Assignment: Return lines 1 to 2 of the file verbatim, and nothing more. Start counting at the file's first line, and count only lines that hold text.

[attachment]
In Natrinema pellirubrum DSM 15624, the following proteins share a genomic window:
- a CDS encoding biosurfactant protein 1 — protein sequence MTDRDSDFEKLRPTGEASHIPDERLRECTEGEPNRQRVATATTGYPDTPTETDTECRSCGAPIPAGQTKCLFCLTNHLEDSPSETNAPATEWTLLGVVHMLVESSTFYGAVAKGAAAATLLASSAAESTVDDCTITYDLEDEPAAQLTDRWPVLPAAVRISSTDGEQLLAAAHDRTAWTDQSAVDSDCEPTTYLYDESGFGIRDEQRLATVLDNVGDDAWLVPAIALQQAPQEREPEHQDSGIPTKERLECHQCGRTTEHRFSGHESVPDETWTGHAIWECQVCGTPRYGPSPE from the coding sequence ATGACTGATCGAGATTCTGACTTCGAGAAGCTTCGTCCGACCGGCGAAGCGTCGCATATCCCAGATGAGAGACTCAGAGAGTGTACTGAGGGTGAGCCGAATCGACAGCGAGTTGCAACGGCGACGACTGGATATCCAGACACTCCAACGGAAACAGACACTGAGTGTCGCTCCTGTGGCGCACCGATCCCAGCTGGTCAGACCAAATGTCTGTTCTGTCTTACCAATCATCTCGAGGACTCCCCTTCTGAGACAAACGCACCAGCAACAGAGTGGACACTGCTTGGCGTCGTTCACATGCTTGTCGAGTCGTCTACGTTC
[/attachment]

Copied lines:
In Natrinema pellirubrum DSM 15624, the following proteins share a genomic window:
- a CDS encoding biosurfactant protein 1 — protein sequence MTDRDSDFEKLRPTGEASHIPDERLRECTEGEPNRQRVATATTGYPDTPTETDTECRSCGAPIPAGQTKCLFCLTNHLEDSPSETNAPATEWTLLGVVHMLVESSTFYGAVAKGAAAATLLASSAAESTVDDCTITYDLEDEPAAQLTDRWPVLPAAVRISSTDGEQLLAAAHDRTAWTDQSAVDSDCEPTTYLYDESGFGIRDEQRLATVLDNVGDDAWLVPAIALQQAPQEREPEHQDSGIPTKERLECHQCGRTTEHRFSGHESVPDETWTGHAIWECQVCGTPRYGPSPE from the coding sequence ATGACTGATCGAGATTCTGACTTCGAGAAGCTTCGTCCGACCGGCGAAGCGTCGCATATCCCAGATGAGAGACTCAGAGAGTGTACTGAGGGTGAGCCGAATCGACAGCGAGTTGCAACGGCGACGACTGGATATCCAGACACTCCAACGGAAACAGACACTGAGTGTCGCTCCTGTGGCGCACCGATCCCAGCTGGTCAGACCAAATGTCTGTTCTGTCTTACCAATCATCTCGAGGACTCCCCTTCTGAGACAAACGCACCAGCAACAGAGTGGACACTGCTTGGCGTCGTTCACATGCTTGTCGAGTCGTCTACGTTC